mail-4

Sewing the bluff seam from inside the pocket (the topstitching you can see is the top edge of the pocket mouth, which has already been stitched) 


mail-5

 

Topstitching around the edges of the bluff pocket. This adds extra strength to the pocket, traps the raw inlays of the pocket between the stitch lines (so you can’t feel the frayed edge inside the pocket) and finishes the jeans pocket visually. Because the topstitching is done on a single- (rather than twin-) needle sewing machine, the stitch lines are not perfectly parallel, but will include a certain amount of human error, giving “soul” to the jeans. Notice the stitch line across the pocket, showing where the reinforcing cotton drill lining has been sewn to the pocket. In the next prototype, and in production, this lining will be made up of 2 layers- one of luxurious black silk twill, and one of heavy unbleached cotton drill, to ensure the pockets don’t wear through after heavy repeated wear over the many years’ life of Evisu Deluxe jeans. The half-lining seam and topstitch, visible from outside the pocket, will be made from real indigo-dyed thread, which will wear beautifully at the same rate as the denim.  


mail-6


The finished pocket corner. Notice the slight inconsistencies in the stitch lines, showing the human “soul” that can only be achieved by the most labour-intensive, pains-taking sewing techniques. You can also see how the side edge of the pocket is completely clean where the bluff seam has been turned back and topstitched: a normal patch pocket would have a loose flap in the 1mm space between the edge of the pocket and the topstitch.


Now the pocket corner will be bartacked for security using real indigo-dyed thread, and finished with an exposed Scovil copper non-scratch dome rivet with a brown leather washer on the reverse side. To top it all off, they will be presented in an embroidered black silk bag, sealed in an engraved black-lacquered wooden box.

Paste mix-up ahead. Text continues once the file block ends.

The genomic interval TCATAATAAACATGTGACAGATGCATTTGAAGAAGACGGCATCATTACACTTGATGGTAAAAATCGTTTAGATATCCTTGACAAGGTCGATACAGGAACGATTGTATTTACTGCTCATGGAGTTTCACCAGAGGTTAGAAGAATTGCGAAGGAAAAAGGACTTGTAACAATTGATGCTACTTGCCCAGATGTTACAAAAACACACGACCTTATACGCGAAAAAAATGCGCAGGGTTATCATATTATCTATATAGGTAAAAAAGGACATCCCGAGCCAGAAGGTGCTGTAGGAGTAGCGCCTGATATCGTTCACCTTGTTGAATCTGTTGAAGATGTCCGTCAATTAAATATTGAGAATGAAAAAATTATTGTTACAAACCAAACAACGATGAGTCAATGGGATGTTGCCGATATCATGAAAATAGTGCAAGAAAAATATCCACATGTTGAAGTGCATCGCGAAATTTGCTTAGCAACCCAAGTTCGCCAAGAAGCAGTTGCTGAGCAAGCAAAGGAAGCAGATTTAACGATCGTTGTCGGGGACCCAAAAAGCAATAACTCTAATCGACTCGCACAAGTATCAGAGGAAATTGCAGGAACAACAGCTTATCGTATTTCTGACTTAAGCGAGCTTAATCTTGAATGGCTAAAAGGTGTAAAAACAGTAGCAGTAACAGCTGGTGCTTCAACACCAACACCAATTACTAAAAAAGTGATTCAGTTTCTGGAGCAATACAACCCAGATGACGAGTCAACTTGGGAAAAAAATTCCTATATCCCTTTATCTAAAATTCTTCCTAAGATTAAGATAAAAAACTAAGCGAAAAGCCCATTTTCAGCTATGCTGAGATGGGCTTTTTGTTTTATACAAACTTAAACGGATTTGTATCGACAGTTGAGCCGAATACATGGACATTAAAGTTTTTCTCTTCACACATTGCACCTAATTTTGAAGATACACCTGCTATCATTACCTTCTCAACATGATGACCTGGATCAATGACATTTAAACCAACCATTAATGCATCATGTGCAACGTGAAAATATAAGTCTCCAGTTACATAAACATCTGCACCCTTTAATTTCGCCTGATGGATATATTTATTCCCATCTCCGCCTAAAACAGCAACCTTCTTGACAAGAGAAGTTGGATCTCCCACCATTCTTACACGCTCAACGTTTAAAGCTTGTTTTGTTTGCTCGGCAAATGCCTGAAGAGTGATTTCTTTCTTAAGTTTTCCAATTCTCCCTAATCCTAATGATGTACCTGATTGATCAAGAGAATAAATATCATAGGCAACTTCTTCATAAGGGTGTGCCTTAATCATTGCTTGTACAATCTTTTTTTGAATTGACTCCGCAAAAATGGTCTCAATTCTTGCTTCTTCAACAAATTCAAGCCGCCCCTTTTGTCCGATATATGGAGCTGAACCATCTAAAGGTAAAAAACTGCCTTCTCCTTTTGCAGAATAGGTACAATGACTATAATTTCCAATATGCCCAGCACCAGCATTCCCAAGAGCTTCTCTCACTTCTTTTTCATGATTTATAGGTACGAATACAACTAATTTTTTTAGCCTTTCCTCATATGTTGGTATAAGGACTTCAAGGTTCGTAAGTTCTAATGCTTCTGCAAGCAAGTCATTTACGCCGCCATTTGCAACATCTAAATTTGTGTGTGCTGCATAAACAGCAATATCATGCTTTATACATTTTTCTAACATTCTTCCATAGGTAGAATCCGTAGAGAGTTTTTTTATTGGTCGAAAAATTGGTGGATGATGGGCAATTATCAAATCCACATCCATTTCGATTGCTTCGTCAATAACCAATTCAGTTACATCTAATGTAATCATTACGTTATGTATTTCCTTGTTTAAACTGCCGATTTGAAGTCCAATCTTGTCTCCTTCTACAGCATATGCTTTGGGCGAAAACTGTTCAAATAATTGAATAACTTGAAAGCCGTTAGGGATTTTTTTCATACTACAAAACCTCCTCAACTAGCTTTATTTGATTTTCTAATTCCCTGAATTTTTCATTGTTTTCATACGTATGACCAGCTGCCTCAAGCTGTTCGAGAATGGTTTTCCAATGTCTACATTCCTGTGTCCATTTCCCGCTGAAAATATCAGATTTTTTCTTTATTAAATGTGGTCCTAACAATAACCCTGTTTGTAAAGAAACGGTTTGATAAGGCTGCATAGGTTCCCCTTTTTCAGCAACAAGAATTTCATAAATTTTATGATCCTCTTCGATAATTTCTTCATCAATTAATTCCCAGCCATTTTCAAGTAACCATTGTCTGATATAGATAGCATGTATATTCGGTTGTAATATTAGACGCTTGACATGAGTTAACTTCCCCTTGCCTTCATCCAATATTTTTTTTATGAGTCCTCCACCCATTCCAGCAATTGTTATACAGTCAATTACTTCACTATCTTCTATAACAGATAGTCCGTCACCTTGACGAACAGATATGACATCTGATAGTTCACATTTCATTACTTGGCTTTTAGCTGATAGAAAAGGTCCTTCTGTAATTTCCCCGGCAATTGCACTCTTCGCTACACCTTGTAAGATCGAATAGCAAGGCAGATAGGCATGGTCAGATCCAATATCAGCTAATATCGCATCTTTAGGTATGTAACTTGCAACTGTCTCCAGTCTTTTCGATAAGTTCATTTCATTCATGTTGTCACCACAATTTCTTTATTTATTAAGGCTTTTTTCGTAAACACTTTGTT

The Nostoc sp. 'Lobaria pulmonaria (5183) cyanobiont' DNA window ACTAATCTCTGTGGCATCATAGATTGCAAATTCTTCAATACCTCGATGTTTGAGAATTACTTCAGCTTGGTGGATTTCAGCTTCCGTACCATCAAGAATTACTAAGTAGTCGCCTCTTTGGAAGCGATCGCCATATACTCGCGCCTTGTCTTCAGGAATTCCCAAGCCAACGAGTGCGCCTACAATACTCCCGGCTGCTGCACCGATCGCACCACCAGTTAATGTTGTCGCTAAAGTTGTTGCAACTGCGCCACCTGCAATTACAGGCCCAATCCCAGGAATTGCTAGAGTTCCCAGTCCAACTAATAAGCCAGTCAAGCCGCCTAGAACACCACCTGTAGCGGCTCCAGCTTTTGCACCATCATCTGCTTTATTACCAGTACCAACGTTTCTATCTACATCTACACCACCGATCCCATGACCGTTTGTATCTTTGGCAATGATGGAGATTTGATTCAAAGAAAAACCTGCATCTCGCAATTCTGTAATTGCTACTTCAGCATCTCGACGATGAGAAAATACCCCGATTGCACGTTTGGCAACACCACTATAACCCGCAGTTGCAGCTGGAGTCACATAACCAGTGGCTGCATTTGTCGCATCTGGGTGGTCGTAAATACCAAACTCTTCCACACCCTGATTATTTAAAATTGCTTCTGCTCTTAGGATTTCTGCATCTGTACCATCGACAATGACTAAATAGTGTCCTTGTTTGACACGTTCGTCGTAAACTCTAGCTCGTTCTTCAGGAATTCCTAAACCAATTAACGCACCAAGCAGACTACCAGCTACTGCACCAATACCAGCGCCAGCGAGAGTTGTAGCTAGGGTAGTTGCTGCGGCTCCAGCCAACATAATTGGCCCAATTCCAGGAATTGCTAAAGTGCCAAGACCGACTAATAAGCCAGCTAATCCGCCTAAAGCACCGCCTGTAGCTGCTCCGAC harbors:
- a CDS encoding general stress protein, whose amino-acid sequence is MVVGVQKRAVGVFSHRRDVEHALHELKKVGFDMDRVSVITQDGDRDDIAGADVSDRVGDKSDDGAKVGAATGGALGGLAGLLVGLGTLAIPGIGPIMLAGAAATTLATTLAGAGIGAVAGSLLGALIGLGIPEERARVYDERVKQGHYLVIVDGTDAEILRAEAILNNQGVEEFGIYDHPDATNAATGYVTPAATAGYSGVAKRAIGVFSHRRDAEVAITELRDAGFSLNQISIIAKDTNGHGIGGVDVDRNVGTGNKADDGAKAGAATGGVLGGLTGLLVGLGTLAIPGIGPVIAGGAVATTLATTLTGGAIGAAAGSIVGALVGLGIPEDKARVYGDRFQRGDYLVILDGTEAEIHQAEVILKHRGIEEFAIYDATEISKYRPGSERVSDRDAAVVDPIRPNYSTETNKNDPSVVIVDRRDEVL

Advertisements
This entry was posted in Uncategorized and tagged , , , . Bookmark the permalink.

10 Responses to Factory Feature For The Evisu Heritage Collection

  1. Simon says:

    Fantastic post! Evisu has a rich history of producing great Japanese denim, sadly most people are only familiar with their Italian made product.

    Hopefully these signal a return to the days of Evis (Levi’s minus the L, the brand’s original name before someone made them change it!) when they made the best denim around.

  2. My fellow on Facebook shared this link and I’m not dissapointed at all that I came to your blog.

  3. drinkinanddronin says:

    Hey, thanks very much. Glad you’re enjoying the articles!

  4. Pingback: Evisu No. 13 LEFT Week 1 « Drinkin’ And Dronin’

  5. Pingback: Evisu Heritage Bluff Seam « indigofan

  6. igsta says:

    hey great article on these…i dropped by the evisu store in london on saville row and was lucky enough to find a pair in my size so naturally had to pick up a pair of these…have to say they are really a crisp pair to own…

  7. drinkinanddronin says:

    That’s great, I’d love to see the London shop. I love mine so far, been in them coming up on 5 months. Great fit and durable as all hell.

  8. trendland says:

    Hey dr & dr, nice article !

    We also have an article about the relaunch of Evisu with the interview of Scott Morrison + exclu pictures of their NY office/showroom –

    Maybe you and your readers would be interested ?

    http://cyanatrendland.com/2009/12/19/denim-profile-the-future-of-making-history/

  9. Tonette Casarella says:

    Hi I reach your site when i was searching Google for this

  10. Pingback: Evisu No. 13 LEFT 8 Months, 1 Week « Drinkin’ And Dronin’

Leave a Reply

Fill in your details below or click an icon to log in:

WordPress.com Logo

You are commenting using your WordPress.com account. Log Out / Change )

Twitter picture

You are commenting using your Twitter account. Log Out / Change )

Facebook photo

You are commenting using your Facebook account. Log Out / Change )

Google+ photo

You are commenting using your Google+ account. Log Out / Change )

Connecting to %s